• Pulse: The rate of the heart this is documented as the number of heart beats per minute
  • Sinoatrial (SA) node: The natural heart pacemaker of the heart that controls the rate of the heart, initiates and begins the cardiac cycle, and sends an electrical impulse to the atrioventricular (AV) node
  • Atrioventricular(AV)node: This node sends an electrical impulse to the bundle of His
  • Bundle of His: This sends an electrical impulse to a bundle of nerve fibers called the Purkinje fibers
  • Purkinje fibers: This bundle of nerves innervates, or leads to, the contraction of the right and left ventricles
  • Cardiac arrhythmia, or dysrhythmia: Abnormal and irregular heart beats
  • Electrocardiogram: Also referred to as an EKG or ECG, it records the electrical activity of the heart and the heart's rhythm
  • P wave: The wave on an EKG or ECG that represents atrial depolarization and atrial contraction during atrial systole.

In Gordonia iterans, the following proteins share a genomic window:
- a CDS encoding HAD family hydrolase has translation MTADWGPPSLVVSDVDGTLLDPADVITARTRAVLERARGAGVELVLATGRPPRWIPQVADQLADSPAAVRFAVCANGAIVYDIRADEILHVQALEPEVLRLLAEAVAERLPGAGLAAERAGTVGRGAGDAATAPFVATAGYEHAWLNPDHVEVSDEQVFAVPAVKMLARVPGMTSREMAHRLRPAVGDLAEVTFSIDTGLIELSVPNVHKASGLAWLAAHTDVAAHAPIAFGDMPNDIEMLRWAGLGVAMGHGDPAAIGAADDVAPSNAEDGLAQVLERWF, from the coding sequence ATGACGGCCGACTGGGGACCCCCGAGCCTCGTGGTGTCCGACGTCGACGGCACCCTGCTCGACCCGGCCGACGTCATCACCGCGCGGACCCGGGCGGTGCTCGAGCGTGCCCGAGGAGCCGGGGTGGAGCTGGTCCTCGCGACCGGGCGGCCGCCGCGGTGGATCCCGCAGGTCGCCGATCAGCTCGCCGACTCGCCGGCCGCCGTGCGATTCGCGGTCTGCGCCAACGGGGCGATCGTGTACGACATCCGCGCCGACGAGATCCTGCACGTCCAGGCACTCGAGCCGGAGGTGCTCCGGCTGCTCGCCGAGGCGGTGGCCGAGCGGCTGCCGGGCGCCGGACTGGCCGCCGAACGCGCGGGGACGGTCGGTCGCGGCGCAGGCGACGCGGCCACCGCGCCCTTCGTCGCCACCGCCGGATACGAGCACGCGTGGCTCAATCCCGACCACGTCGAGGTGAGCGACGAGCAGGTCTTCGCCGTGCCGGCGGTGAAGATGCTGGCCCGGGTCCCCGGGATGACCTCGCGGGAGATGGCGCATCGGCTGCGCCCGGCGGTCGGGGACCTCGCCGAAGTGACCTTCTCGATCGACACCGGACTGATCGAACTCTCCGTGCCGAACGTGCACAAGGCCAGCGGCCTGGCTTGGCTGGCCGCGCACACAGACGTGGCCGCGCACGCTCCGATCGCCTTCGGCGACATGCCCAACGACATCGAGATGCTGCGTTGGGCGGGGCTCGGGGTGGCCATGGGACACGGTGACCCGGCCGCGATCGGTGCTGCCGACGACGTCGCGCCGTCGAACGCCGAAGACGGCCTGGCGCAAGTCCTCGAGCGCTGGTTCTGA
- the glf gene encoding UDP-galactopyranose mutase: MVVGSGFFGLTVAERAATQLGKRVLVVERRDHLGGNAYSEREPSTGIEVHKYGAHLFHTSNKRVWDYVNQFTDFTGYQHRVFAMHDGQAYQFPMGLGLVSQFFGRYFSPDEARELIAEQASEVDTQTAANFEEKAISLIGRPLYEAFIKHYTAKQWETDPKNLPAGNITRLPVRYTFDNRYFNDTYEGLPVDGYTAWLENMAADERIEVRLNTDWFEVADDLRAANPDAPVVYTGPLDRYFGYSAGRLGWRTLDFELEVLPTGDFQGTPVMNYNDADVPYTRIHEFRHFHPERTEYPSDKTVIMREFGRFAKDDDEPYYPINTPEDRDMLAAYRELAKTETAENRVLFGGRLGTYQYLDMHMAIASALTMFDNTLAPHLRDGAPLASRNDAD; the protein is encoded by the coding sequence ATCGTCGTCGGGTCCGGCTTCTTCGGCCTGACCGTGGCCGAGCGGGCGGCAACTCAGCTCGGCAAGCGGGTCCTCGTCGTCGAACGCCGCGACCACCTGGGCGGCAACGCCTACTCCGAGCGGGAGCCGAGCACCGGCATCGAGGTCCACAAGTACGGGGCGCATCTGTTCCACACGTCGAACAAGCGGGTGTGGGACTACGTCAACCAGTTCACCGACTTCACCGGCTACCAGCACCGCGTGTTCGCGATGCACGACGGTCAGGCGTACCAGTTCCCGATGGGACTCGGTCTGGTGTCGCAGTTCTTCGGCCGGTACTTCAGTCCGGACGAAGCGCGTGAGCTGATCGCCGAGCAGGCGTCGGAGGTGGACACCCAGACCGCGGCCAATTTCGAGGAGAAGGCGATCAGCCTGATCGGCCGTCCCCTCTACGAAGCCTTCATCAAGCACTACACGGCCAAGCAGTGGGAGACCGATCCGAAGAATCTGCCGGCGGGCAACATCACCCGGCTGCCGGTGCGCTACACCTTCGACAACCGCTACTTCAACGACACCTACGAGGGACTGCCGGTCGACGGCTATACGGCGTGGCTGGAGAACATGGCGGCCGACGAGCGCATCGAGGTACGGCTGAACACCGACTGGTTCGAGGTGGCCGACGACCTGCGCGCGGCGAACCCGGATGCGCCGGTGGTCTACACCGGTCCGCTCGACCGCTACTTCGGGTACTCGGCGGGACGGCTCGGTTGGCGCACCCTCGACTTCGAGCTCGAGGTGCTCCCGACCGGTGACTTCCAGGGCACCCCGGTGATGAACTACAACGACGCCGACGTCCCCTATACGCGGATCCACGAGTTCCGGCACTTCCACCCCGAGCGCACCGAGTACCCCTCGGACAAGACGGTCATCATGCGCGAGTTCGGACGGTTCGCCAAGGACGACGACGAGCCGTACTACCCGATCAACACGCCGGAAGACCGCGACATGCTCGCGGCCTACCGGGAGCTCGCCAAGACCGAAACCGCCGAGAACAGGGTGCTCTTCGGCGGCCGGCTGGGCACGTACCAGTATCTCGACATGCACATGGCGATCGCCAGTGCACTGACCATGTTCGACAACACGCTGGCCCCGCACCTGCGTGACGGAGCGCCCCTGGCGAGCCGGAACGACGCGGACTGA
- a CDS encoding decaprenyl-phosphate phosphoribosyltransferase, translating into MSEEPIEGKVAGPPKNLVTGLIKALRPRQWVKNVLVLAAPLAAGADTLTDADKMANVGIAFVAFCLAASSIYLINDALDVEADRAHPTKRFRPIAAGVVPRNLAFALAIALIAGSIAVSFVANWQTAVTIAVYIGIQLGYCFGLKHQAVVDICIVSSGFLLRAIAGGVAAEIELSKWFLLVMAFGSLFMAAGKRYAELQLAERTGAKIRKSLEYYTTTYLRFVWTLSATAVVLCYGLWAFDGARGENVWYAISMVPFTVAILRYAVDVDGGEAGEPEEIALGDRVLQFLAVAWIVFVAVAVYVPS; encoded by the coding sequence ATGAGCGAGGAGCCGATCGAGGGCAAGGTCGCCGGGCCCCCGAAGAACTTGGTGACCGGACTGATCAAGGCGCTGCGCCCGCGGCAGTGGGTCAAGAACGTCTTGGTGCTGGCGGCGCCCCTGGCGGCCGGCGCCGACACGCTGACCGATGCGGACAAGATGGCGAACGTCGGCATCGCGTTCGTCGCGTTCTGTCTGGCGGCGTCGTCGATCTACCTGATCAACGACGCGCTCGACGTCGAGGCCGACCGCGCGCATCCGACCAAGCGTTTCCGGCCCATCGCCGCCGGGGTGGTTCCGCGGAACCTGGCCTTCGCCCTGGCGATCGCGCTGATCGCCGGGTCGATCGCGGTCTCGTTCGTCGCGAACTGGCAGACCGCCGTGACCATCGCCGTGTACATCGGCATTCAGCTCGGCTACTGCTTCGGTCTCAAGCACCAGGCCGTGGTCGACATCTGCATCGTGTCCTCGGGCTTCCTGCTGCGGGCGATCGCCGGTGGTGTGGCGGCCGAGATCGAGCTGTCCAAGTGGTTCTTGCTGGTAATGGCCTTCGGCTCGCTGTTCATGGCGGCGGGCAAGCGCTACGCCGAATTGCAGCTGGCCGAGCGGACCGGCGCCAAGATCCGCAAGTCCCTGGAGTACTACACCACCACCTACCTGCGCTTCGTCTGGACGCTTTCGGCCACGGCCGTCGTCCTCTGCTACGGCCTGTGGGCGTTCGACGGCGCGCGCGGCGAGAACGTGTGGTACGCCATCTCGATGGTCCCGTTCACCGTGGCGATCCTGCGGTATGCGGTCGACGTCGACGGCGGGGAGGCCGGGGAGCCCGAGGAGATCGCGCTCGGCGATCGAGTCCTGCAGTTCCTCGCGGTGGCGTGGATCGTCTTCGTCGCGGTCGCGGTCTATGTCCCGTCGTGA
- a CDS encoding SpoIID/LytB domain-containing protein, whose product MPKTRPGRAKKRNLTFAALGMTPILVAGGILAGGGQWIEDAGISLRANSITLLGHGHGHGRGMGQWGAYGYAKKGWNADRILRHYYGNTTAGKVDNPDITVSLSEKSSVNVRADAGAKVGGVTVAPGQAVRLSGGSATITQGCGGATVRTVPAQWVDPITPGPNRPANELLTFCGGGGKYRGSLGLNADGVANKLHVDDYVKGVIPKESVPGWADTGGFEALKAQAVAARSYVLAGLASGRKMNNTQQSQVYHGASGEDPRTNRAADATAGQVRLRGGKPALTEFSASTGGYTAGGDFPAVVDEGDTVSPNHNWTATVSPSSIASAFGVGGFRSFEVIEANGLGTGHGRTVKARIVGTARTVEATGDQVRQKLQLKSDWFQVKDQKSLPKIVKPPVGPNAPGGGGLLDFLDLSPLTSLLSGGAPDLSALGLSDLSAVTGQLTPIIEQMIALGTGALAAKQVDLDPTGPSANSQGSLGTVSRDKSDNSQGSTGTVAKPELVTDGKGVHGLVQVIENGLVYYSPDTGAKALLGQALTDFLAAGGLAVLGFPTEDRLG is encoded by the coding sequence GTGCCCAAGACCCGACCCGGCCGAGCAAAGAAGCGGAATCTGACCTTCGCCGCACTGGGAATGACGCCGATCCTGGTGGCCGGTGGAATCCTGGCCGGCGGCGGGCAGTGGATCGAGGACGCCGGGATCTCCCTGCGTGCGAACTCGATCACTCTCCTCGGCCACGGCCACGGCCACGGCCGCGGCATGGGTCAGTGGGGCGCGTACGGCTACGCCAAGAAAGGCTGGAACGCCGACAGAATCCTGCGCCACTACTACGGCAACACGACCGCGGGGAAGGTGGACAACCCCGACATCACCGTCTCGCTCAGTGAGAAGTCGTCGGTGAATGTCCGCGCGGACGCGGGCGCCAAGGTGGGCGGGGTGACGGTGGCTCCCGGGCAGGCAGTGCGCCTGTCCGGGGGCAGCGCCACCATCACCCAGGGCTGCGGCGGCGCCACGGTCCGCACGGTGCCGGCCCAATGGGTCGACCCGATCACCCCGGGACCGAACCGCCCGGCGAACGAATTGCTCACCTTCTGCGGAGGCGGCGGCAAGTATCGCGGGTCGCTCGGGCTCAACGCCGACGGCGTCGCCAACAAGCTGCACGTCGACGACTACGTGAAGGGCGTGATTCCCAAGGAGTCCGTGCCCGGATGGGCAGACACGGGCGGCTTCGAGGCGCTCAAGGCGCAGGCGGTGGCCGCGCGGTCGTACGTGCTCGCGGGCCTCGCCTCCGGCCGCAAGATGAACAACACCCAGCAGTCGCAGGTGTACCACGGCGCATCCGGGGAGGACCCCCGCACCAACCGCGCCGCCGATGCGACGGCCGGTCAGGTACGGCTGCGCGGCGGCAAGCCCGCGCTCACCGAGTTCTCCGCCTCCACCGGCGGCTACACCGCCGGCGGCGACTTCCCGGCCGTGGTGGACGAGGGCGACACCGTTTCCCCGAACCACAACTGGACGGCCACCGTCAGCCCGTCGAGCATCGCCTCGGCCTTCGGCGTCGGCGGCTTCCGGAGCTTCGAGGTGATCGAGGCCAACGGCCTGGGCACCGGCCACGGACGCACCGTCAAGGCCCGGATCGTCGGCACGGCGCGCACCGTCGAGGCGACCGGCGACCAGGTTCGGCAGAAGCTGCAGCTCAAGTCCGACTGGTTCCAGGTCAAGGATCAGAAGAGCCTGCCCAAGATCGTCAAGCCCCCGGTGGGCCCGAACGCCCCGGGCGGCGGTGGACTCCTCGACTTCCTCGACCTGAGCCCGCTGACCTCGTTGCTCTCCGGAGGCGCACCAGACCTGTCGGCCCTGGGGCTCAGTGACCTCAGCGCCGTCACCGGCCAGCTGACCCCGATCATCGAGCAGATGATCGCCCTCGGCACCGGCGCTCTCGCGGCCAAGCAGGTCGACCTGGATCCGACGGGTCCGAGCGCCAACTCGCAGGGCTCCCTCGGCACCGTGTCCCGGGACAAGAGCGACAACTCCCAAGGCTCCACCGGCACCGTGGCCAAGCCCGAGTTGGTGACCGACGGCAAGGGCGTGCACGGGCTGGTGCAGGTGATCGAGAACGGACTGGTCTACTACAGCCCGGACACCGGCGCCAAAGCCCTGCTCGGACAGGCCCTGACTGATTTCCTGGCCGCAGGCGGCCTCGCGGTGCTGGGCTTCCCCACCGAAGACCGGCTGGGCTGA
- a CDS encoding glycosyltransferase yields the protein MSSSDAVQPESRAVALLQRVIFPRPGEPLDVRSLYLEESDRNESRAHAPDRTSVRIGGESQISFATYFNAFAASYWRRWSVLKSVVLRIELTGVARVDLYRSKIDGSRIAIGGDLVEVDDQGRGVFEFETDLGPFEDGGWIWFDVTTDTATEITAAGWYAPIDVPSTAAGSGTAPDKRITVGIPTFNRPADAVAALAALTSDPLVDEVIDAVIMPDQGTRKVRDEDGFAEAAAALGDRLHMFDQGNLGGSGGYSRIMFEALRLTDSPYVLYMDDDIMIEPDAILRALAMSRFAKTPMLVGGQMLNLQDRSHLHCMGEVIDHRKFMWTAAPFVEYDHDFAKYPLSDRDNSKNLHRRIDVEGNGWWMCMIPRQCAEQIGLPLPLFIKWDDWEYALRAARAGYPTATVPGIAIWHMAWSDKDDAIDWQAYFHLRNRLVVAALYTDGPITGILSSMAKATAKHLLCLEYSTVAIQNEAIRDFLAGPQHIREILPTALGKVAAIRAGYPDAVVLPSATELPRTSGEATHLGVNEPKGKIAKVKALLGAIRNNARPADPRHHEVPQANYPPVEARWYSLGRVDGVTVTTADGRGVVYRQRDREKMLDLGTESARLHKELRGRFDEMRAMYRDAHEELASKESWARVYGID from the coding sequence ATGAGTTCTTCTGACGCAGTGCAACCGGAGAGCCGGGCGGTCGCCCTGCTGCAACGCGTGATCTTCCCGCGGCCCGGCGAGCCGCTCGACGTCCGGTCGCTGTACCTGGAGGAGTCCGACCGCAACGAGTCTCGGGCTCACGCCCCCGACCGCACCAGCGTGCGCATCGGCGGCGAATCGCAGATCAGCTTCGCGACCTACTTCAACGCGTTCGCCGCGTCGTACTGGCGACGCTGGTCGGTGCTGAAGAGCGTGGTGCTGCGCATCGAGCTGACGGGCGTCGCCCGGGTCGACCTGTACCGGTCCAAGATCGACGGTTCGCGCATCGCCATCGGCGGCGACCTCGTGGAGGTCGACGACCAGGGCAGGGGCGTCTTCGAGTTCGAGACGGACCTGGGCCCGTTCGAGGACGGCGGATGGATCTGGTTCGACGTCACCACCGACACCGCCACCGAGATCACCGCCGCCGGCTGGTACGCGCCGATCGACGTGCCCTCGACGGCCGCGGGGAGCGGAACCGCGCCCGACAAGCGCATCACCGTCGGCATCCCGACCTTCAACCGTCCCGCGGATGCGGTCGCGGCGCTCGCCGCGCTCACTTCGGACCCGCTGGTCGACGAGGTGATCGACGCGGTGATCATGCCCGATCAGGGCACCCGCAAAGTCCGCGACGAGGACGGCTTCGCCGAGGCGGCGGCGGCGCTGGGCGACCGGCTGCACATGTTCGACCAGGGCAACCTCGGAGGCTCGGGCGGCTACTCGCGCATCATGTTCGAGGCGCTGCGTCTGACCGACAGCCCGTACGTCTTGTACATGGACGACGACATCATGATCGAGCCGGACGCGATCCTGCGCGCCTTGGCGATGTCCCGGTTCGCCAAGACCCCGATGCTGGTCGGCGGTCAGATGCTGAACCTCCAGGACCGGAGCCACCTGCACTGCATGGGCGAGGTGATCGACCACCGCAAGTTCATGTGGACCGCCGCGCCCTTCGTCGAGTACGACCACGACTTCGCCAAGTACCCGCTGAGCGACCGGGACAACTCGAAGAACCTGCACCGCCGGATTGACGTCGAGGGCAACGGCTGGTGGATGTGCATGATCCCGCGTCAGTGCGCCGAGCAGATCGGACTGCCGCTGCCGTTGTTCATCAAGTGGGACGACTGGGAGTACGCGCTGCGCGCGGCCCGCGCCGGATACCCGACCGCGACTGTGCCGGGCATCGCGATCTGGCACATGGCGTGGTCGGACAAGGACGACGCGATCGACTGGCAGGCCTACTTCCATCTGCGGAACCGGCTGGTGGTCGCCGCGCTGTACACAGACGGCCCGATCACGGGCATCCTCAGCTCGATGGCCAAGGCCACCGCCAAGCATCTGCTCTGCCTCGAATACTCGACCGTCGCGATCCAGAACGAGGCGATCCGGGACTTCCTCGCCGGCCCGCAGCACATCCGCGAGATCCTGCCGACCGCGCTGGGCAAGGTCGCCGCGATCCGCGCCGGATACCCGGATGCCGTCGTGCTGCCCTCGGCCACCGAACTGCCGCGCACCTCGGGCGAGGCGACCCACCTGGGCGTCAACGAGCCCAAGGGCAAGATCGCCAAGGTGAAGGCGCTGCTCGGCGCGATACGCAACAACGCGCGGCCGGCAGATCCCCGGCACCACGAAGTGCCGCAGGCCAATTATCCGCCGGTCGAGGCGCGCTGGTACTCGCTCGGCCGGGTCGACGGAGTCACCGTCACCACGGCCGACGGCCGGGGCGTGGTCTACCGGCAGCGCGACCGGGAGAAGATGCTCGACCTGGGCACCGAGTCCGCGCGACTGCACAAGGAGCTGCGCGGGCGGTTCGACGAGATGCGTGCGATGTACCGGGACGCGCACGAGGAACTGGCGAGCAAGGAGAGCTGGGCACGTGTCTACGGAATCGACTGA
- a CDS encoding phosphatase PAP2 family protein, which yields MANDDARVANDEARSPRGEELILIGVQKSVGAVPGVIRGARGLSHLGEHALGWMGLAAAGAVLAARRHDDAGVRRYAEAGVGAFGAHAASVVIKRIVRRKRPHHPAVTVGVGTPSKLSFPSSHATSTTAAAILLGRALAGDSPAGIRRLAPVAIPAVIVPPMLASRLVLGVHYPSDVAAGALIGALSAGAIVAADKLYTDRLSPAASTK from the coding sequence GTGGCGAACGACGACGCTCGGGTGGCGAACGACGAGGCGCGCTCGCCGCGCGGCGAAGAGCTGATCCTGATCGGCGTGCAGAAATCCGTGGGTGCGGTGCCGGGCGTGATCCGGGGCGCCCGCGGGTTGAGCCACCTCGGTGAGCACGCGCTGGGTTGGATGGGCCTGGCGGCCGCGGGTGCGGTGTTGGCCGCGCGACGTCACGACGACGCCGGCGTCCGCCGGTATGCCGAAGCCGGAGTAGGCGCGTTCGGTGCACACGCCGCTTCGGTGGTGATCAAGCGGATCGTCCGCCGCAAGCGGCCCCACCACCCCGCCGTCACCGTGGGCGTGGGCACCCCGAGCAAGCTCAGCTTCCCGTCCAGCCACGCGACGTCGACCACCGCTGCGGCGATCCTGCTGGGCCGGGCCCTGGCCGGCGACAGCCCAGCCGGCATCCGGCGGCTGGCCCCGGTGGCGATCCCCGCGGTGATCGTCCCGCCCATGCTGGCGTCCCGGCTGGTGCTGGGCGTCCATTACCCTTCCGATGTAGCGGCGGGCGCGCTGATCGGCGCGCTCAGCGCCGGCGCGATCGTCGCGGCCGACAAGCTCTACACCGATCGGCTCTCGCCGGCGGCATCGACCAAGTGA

• PR interval: Also called the PR segment, it is the space on the EKG or ECG between the P wave and the R of the QRS complex.
  • QRS complex: The wave on an EKG or ECG that represents atrial repolarization and ventricular depolarization.
  • ST segment: The space on the EKG or ECG between the S and the T wave.
  • The QT interval: The space between the beginning of Q wave and the end of the T wave.
  • T wave: The wave on an EKG or ECG that represents the repolarization of the ventricles.
  • U wave: The EKG or ECG wave that represents the repolarization of the Purkinje fibers
  • Hypertension; High blood pressure
  • Hypotension: Low blood pressure
  • Angina or angina pectoris: Chest pain that results from the lack of adequate oxygen to the heart muscle. The lack of oxygen to the heart muscle is referred to as ischemia.
  • Coronary artery disease: Damage to the coronary or heart arteries. Coronary artery disease results from the build-up of plaque (atherosclerosis) in the coronary arteries. This build up of plaque leads to smaller and narrower vessels that are needed to supply the heart with its needed oxygenation and blood flow. Coronary artery disease is signalled with chest pain (angina).
  • Myocardial infarction: Heart attack